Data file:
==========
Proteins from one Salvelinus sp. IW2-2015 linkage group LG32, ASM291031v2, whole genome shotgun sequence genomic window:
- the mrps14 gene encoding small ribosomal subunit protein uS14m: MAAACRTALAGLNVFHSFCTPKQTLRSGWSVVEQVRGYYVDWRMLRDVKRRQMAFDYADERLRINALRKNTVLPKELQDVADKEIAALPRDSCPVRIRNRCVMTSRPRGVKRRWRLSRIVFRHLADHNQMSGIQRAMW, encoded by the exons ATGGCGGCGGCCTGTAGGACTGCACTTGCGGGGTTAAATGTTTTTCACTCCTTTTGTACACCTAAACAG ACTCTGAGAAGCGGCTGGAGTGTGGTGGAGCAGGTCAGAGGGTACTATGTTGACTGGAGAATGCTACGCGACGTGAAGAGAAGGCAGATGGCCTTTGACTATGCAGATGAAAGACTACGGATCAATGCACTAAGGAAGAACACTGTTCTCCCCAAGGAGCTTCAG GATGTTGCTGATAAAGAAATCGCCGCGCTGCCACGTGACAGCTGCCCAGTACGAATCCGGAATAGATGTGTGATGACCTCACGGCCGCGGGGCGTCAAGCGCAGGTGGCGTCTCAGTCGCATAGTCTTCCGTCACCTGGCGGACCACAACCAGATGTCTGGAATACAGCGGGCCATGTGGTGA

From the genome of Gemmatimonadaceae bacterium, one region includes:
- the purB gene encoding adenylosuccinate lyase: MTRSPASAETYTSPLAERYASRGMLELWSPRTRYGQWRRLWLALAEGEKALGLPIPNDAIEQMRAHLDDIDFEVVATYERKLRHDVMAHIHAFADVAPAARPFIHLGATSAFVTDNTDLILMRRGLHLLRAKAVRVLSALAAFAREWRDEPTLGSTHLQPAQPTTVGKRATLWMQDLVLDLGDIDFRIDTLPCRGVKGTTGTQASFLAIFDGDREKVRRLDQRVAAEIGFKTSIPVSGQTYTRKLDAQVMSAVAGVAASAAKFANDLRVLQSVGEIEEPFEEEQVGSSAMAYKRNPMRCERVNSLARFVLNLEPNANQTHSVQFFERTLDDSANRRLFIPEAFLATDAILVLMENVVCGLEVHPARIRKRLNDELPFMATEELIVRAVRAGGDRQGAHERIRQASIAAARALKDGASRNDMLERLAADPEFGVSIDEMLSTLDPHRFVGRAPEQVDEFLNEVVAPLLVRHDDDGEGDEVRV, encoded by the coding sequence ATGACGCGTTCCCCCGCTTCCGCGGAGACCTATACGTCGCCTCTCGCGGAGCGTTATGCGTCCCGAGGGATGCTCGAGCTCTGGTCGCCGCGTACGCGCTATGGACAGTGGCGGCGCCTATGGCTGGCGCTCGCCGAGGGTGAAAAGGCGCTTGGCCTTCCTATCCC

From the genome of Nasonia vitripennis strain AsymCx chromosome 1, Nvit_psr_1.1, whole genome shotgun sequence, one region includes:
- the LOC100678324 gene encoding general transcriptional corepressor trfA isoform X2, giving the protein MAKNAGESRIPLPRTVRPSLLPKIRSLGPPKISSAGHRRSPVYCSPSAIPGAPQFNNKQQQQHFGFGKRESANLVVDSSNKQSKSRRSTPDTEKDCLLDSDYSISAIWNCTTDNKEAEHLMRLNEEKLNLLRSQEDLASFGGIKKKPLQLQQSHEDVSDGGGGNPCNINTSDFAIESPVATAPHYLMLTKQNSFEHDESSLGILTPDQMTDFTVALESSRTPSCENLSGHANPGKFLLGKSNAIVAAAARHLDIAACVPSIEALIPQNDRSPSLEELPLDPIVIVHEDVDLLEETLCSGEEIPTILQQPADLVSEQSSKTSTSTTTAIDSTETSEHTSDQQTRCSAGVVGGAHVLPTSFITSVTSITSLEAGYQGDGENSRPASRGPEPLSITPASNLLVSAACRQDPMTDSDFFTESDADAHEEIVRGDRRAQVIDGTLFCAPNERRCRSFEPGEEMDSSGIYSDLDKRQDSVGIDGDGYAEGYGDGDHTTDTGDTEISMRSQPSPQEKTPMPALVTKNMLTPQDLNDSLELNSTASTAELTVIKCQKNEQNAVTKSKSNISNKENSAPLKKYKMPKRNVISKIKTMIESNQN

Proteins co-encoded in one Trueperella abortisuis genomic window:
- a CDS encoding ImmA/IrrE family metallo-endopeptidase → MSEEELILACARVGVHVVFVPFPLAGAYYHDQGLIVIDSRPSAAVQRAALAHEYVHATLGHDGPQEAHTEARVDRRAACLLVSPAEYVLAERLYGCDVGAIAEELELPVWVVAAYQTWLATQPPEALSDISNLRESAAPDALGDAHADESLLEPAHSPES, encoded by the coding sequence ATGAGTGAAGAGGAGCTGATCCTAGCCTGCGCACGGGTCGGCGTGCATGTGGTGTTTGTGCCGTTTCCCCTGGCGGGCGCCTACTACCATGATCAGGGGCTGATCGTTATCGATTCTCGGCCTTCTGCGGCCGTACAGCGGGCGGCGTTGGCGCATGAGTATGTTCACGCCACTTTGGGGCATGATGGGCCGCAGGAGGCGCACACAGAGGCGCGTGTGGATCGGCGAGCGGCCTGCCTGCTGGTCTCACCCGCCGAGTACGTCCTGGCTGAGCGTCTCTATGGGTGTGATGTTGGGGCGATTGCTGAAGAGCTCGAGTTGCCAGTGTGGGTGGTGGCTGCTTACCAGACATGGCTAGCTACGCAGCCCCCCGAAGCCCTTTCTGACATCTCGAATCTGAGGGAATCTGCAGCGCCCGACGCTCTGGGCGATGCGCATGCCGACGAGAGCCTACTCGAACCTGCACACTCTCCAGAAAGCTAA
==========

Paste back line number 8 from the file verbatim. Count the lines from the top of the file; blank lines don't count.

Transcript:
- a CDS encoding ImmA/IrrE family metallo-endopeptidase → MSEEELILACARVGVHVVFVPFPLAGAYYHDQGLIVIDSRPSAAVQRAALAHEYVHATLGHDGPQEAHTEARVDRRAACLLVSPAEYVLAERLYGCDVGAIAEELELPVWVVAAYQTWLATQPPEALSDISNLRESAAPDALGDAHADESLLEPAHSPES, encoded by the coding sequence ATGAGTGAAGAGGAGCTGATCCTAGCCTGCGCACGGGTCGGCGTGCATGTGGTGTTTGTGCCGTTTCCCCTGGCGGGCGCCTACTACCATGATCAGGGGCTGATCGTTATCGATTCTCGGCCTTCTGCGGCCGTACAGCGGGCGGCGTTGGCGCATGAGTATGTTCACGCCACTTTGGGGCATGATGGGCCGCAGGAGGCGCACACAGAGGCGCGTGTGGATCGGCGAGCGGCCTGCCTGCTGGTCTCACCCGCCGAGTACGTCCTGGCTGAGCGTCTCTATGGGTGTGATGTTGGGGCGATTGCTGAAGAGCTCGAGTTGCCAGTGTGGGTGGTGGCTGCTTACCAGACATGGCTAGCTACGCAGCCCCCCGAAGCCCTTTCTGACATCTCGAATCTGAGGGAATCTGCAGCGCCCGACGCTCTGGGCGATGCGCATGCCGACGAGAGCCTACTCGAACCTGCACACTCTCCAGAAAGCTAA